It is in this Spirit that we offer gift ideas from more out-of-the-way, up-and-coming, long-suffering and open-hearted thinkers and artists. Links to their work are provided here and will eventually be added to our now-pemanent “STORE” tab up top. We hope this list is an Advent-instigator: please add your recommendations to the comments below or email us so we can add them to the store!!!
This year, Charlottesville exposed us all to some of the most vicious forms of American white supremacy. But far less known, C’Ville is home to some radical experimentation, including sweet sounds from a young singer-songwriter. Perfect for people defined by death-and-resurrection.
Probably the most unique musical contribution of the movement is from Philly-based Holy Fool Arts, a voice of and for the wilderness that combines poetry, theatrical masks, ancient rhythms, traditional and modern dance forms, with a heavy side of the blues.
Lastly, a recommendation from author-activist Wes Howard-Brook fair-trade, organic chocolate from Mama Ganache. From WHB:
They are THE BEST! As we all know, corporate chocolate production is both a human and environmental horror show. The folks at MG use their profits to support farmers in West Africa in many ways, as explained on their website. I’ve been ordering from them for years!
In Spiral of Violence (1971), the Brazilian liberation theologian Dom Helder Camara explained that various forms of violence plaguing communities of the poor—from addiction and crime to rioting and guerilla warfare—were all reactions to fundamental experiences of injustice and violation. He called these “Violence #1”…Typically, the conditions of Violence #1 are woven into the fabric of society, and thus widely accepted as “normal,” “inevitable” or “beyond our capacity to change.” But human beings sooner or later react to violation, Camara argued. Continue reading “Types of Violence”→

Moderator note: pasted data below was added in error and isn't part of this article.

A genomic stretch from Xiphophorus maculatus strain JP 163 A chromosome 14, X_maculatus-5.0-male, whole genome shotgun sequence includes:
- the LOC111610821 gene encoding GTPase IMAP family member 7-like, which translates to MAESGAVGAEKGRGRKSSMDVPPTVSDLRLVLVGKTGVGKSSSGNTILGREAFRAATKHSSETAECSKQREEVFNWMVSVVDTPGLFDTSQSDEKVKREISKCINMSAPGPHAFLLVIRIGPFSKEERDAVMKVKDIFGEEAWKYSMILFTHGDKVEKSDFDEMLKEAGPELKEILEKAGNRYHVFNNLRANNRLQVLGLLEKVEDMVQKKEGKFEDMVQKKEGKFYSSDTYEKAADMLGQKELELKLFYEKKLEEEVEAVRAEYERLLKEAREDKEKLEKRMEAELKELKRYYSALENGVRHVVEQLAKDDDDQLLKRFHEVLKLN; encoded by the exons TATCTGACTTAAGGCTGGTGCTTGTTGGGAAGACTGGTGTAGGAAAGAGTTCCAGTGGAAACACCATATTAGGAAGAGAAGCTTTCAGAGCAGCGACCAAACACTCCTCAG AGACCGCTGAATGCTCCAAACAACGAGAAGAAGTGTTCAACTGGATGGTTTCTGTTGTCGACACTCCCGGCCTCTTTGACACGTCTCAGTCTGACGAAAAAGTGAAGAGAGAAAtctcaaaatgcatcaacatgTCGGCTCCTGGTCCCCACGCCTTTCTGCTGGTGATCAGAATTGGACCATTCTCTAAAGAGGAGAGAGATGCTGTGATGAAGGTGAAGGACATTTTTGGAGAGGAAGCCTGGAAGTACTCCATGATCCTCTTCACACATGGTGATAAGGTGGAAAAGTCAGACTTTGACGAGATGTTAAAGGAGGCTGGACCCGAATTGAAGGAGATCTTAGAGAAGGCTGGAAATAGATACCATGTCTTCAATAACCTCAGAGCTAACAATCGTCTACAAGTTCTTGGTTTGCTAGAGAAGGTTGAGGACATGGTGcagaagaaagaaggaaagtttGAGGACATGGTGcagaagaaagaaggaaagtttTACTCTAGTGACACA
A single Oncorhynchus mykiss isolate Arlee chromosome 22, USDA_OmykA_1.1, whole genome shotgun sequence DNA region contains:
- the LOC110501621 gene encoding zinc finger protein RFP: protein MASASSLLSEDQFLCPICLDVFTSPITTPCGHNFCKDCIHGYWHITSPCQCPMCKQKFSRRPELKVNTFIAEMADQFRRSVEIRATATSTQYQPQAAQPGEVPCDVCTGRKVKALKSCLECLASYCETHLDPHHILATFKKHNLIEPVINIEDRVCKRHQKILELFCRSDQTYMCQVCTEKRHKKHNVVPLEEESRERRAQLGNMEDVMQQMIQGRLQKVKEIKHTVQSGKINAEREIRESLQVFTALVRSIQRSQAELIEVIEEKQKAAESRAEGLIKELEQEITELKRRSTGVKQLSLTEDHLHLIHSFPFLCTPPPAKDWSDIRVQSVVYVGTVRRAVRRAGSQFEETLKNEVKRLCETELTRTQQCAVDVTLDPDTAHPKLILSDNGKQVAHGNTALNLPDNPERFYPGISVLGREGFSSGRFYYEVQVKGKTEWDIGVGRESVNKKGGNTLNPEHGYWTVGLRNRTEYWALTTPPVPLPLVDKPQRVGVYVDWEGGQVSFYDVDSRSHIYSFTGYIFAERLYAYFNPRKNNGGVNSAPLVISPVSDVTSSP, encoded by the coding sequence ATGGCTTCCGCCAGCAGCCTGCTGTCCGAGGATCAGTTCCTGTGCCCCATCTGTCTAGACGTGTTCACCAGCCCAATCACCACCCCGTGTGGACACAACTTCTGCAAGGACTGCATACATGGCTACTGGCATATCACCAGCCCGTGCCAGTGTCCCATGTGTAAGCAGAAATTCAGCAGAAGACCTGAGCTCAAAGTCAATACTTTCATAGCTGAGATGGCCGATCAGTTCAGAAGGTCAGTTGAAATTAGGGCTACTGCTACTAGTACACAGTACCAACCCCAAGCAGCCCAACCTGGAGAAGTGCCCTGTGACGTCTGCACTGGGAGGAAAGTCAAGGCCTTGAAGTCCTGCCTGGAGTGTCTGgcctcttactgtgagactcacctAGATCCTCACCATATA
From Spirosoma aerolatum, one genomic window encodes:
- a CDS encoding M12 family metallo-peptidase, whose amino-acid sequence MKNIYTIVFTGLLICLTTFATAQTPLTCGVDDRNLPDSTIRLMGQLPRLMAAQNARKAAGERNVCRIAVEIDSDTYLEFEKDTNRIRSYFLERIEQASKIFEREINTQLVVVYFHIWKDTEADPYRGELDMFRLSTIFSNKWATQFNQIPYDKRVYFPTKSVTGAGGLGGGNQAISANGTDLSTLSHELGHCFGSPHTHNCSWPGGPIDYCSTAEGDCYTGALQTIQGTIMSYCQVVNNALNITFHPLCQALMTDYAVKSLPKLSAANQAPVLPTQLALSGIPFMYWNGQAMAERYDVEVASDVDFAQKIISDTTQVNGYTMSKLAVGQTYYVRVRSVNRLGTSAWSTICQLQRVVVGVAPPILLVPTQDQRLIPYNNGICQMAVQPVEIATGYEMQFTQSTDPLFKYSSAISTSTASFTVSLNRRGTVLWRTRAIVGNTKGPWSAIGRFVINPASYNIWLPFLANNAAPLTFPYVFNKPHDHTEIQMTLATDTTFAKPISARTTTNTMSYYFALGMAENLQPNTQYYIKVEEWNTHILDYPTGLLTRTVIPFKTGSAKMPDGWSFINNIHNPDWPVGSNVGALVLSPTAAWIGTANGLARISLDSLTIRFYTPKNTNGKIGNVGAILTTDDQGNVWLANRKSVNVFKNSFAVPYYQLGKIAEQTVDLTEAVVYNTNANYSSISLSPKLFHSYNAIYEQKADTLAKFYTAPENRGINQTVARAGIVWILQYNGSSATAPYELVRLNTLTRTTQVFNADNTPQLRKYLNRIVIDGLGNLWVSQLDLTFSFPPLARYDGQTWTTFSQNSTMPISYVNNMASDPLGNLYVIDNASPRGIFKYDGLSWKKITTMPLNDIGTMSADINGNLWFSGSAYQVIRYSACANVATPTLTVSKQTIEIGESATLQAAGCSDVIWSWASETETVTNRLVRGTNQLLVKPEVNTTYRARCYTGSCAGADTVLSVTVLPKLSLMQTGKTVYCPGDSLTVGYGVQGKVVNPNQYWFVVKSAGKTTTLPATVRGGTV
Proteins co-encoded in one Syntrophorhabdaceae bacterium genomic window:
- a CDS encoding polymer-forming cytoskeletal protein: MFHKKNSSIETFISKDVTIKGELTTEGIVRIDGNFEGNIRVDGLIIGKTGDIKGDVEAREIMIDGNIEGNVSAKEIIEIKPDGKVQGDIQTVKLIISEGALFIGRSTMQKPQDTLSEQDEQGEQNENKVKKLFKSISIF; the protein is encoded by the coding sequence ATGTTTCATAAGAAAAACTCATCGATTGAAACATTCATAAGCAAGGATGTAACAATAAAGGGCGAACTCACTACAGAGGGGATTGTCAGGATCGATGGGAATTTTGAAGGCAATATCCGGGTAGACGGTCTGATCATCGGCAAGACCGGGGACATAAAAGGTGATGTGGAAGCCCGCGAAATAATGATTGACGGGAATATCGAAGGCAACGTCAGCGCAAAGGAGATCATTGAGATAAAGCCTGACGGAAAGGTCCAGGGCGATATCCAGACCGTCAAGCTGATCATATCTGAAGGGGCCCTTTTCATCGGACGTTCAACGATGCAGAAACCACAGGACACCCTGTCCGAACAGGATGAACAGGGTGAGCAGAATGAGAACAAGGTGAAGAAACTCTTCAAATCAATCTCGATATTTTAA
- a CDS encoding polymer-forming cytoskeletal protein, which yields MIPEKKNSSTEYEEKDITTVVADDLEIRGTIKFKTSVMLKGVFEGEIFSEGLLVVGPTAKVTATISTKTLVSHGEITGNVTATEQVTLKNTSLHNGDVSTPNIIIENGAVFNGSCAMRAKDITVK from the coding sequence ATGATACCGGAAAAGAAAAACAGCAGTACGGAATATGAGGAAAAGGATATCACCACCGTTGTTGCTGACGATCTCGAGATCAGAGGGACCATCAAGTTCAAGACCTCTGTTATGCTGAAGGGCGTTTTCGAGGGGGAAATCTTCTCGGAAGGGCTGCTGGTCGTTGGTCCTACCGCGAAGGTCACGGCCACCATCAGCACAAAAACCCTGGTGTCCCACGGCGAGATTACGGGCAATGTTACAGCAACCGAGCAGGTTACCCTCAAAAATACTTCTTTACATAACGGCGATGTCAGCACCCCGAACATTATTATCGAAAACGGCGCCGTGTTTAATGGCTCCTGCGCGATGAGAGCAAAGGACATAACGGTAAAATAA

Therefore, from now on we regard no one from a human point of view. Even though we once knew Christ from a human point of view, we know him no longer in that way. Therefore, if anyone is in Christ, there is a new creation: everything old has passed away. See, everything has become new! (II Cor 5:16-17) 
The apostle urges disciples to view the world no longer “from a human point of view”—literally, “according to the flesh.” The “flesh” (Gk sarx) does not refer to our bodies or our sexual passions, the widespread misunderstanding of Christian pietism.  Rather, it is one of Paul’s favorite metaphors for the deeply-rooted, socially-conditioned worldview we inherit from our upbringing. It is the sum total of personal and political constructs and conventions that define what it means to be a member of a given culture—in other words, the way most folk think and act. A key example of the perspective of the “flesh” that we raise throughout this project is the dominant assumption that the “moral” response to violation is punishment. To challenge this cultural conviction quickly engenders passionate and often irrational resistance that is both broad (i.e. the majority opinion) and deep (welling up from the core of individual psyches). This is the power of the “flesh” in Paul’s sense. Continue reading “The Flesh”→
Day 20 of our Lenten Journey through Dr. King’s “Beyond Vietnam.”
Also, it must be clear that the leaders of Hanoi considered the presence of American troops in support of the Diem regime to have been the initial military breach of the Geneva Agreement concerning foreign troops. They remind us that they did not begin to send troops in large numbers and even supplies into the South until American forces had moved into the tens of thousands.